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Founders, be ready for the long haul November 10, 2008

Posted by jeremyliew in exits, M&A, start-up, startup, startups.

The chart below shows the average time in years between a startup’s first equity investment (usually Series A) and its sale, for companies sold in each year from 1997 to 2007. (Source is Dow Jones Venture One/E&Y study)

As you can see, companies sold in 2007 had seen almost seven years pass since their first financing. Often they were founded up to a year before they took their first financing, so they were likely eight years old when they were sold. These numbers are averages – some companies exit faster, but some exit slower as well.

This data represents M&A exits. Usually the time to exit via IPO is even longer.

Although no data is available yet for 2008, there has been virtually no venture backed IPO activity in 2008, and the number of M&A tractions is sharply down from previous years. That means that the time to liquidity is likely getting longer.

Obviously, these are backward looking metrics (2007 numbers refer to companies that were sold in 2007, not companies that were started in 2007). However, founders of companies looking to raise venture capital should be ready for the long haul. You can’t start a company and expect a quick flip.


1. Jeremy Liew Posts Reality Check « YallaGuy - November 10, 2008

[…] why Lightspeed’s Jeremy Liew’s Post is so useful.  His data shows that it takes 7 years to make a startup work right now.  […]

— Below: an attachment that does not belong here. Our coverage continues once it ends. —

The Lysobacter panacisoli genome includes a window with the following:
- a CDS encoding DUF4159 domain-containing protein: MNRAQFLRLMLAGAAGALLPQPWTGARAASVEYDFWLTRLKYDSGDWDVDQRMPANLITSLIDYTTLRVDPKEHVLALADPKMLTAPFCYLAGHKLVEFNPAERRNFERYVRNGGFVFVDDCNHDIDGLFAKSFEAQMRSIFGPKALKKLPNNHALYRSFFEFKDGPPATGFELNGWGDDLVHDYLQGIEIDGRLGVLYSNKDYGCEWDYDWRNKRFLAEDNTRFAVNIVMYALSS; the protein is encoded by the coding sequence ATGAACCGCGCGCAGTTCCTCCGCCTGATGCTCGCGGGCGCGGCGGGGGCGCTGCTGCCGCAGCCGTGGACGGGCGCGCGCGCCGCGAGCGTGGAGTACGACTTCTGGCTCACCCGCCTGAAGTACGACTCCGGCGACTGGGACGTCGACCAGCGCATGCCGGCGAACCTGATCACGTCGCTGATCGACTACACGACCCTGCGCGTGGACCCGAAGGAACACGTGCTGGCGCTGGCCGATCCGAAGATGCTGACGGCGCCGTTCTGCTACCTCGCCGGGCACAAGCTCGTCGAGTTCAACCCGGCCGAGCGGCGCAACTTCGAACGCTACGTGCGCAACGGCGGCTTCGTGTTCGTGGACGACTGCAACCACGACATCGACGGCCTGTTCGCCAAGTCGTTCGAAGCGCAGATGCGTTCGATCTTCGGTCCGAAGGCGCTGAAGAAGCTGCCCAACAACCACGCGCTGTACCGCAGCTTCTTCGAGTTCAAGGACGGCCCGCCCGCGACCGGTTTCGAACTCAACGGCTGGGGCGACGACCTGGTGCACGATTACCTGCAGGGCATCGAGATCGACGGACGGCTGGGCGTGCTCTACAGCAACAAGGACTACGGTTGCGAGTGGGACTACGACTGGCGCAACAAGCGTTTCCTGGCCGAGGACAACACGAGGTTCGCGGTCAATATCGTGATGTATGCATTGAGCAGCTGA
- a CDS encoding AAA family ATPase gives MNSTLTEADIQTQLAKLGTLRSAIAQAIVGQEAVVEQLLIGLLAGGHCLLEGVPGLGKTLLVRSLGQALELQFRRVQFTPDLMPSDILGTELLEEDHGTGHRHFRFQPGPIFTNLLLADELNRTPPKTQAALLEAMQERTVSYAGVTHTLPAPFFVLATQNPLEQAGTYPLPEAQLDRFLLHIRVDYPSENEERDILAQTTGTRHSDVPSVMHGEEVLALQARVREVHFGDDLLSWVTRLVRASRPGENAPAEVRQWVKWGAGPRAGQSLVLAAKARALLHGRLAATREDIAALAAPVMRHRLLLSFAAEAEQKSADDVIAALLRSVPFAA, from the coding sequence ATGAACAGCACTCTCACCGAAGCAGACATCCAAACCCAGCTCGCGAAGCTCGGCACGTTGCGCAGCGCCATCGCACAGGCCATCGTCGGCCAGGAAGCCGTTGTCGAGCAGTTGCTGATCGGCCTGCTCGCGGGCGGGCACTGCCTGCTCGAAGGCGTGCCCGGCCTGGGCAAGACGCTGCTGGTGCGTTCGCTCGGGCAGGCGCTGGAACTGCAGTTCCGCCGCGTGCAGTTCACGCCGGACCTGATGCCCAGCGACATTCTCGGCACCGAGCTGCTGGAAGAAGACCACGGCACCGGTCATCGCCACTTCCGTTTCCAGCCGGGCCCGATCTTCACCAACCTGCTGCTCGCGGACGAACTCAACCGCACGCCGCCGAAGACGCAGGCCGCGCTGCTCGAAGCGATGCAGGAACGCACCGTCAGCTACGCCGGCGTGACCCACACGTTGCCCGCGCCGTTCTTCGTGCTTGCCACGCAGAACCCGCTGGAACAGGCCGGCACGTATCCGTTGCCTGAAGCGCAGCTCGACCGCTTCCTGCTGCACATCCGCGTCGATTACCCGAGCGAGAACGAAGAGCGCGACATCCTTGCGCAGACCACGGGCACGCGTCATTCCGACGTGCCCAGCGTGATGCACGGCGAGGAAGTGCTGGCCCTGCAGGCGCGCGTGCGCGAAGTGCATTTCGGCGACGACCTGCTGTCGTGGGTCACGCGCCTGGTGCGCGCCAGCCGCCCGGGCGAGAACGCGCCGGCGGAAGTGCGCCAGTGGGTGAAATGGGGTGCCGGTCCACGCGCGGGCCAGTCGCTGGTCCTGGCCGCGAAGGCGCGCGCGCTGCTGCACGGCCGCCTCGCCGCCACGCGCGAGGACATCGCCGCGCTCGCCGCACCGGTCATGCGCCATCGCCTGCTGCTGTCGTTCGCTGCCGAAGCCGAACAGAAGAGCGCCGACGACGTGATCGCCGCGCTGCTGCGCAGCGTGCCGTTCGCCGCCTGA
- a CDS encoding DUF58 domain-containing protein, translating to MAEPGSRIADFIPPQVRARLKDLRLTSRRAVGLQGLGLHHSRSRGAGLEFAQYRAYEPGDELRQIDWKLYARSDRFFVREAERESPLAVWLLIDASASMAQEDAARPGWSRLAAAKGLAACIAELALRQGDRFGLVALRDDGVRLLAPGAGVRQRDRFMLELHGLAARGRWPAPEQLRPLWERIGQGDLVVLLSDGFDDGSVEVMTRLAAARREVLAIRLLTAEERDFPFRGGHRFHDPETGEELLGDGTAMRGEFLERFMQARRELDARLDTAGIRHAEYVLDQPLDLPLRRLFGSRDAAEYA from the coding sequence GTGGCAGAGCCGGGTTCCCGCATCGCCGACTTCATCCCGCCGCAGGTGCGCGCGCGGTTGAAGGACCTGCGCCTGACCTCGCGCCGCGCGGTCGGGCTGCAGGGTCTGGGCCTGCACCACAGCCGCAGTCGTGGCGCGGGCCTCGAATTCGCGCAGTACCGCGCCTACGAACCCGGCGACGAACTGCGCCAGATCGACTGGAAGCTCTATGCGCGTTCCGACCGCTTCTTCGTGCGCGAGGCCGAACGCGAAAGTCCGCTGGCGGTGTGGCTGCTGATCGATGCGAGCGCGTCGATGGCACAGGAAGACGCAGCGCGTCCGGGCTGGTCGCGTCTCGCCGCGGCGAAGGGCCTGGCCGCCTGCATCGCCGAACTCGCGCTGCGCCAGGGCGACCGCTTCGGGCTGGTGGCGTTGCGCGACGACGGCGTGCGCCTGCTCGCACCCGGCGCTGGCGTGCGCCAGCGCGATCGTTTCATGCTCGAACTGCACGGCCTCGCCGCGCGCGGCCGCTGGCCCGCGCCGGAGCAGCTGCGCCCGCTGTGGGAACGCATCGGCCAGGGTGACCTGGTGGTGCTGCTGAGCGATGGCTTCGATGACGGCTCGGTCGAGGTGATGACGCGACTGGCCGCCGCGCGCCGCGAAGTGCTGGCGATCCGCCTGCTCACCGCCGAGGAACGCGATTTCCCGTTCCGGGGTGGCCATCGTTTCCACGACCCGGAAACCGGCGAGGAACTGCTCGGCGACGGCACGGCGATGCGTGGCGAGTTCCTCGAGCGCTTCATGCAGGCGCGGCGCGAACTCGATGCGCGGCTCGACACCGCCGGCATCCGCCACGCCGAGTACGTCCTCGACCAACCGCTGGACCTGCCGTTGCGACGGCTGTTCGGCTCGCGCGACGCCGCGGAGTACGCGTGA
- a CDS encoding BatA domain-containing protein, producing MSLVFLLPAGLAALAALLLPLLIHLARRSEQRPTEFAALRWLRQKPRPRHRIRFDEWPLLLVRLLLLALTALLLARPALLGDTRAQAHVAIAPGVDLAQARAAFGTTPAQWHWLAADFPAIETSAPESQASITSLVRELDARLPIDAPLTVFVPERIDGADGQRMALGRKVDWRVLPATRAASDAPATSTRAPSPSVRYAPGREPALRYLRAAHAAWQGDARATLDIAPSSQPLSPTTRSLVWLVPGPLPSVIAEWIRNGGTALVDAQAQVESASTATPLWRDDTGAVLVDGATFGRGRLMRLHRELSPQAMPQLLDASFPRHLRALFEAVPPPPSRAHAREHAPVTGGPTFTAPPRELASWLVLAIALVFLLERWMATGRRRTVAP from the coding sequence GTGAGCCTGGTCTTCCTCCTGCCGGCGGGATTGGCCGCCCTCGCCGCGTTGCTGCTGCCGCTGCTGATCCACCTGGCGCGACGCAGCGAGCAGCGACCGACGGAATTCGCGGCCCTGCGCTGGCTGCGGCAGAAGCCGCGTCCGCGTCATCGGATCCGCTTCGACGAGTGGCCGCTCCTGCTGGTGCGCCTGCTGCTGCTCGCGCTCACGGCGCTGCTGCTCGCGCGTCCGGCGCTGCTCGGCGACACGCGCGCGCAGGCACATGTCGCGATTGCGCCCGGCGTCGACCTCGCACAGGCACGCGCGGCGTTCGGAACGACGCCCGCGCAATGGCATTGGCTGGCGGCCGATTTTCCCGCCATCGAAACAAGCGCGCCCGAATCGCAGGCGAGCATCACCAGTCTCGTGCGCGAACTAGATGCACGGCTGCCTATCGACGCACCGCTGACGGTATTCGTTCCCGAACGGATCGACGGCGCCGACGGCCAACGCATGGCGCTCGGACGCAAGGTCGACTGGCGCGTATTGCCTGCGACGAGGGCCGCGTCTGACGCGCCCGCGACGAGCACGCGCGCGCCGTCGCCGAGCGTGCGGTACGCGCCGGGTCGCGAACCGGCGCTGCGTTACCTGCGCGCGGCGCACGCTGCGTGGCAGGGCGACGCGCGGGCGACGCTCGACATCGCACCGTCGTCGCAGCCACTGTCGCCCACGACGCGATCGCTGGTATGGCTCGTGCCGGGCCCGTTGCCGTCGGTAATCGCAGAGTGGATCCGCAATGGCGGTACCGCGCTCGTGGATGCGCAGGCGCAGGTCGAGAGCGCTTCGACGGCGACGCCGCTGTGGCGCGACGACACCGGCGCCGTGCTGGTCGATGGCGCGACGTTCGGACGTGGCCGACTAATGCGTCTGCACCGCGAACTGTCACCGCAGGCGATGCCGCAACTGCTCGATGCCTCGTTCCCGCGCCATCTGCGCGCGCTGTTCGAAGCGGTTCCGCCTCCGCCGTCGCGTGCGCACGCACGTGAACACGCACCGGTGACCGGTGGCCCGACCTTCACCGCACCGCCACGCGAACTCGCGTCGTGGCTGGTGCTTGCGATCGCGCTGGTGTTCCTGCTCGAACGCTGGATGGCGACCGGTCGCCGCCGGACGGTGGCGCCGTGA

2. Aaron - November 10, 2008


Great job. I posted a link with some quick thoughts on my blog Yallaguy.com

Aaron Cohen

3. Greg Tseng - November 10, 2008

Is this skewed by the fact that so many companies were funded in 1999 and 2000? Doesn’t it seem curious that this stat has gone up about 1 year for every year since 2001? 🙂

4. TechLang - November 11, 2008

True entrepreneurs always be ready for change 🙂

5. Jeff Schrock - November 11, 2008

interesting data.

would also be interesting to see (although unlikely in the data source) the mean / median time for cash flow break even.

gotta look at cohorts (vintage) as this data could be skewed by # of firms started in a given time period.

6. kevin gao - November 11, 2008

I agree with Greg – I think one thing to keep in mind here is that the bubble clearly had a large impact, and the steady increase post 2000-2001 points to that (although its not exactly 1 year, which probably reflects the success of those post-bubble startups which had faster turnovers). Most likely these numbers will flatten if not drop in the coming yrs

7. Stephen - November 11, 2008

I think that this number will actually come down. There will be many more smaller rounds in the future driven by the new crop of VC’s that are thrilled to exit for $50M. These VC’s have biz models that are driven by $100M-$150M funds versus the typical $600M-$900M funds.

What do you think?

8. Sam - November 11, 2008

Great chart Jeremy.

9. Zeitspanne zwischen Investition und Exist steigt massiv an | Seedfinance - November 13, 2008

[…] Quelle: Lightspeed Ventures Partner Blog […]

10. Founders, be ready for the long(er!) haul « Aria’s Mobile MoshPit - November 13, 2008

[…] Founders, be ready for the long(er!) haul Posted by jeremyliew/ Lightspeed Venture Partners in M&A, exits, start-up, startup, startups. trackback […]

11. Ken Berger - November 14, 2008

point taken, although for any practical purposes for entreps now, the one that matters is the bar for ’09. That bar tosses out all previous bars, as rules have been suddenly re-written.

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13. sleeniedo - June 3, 2009

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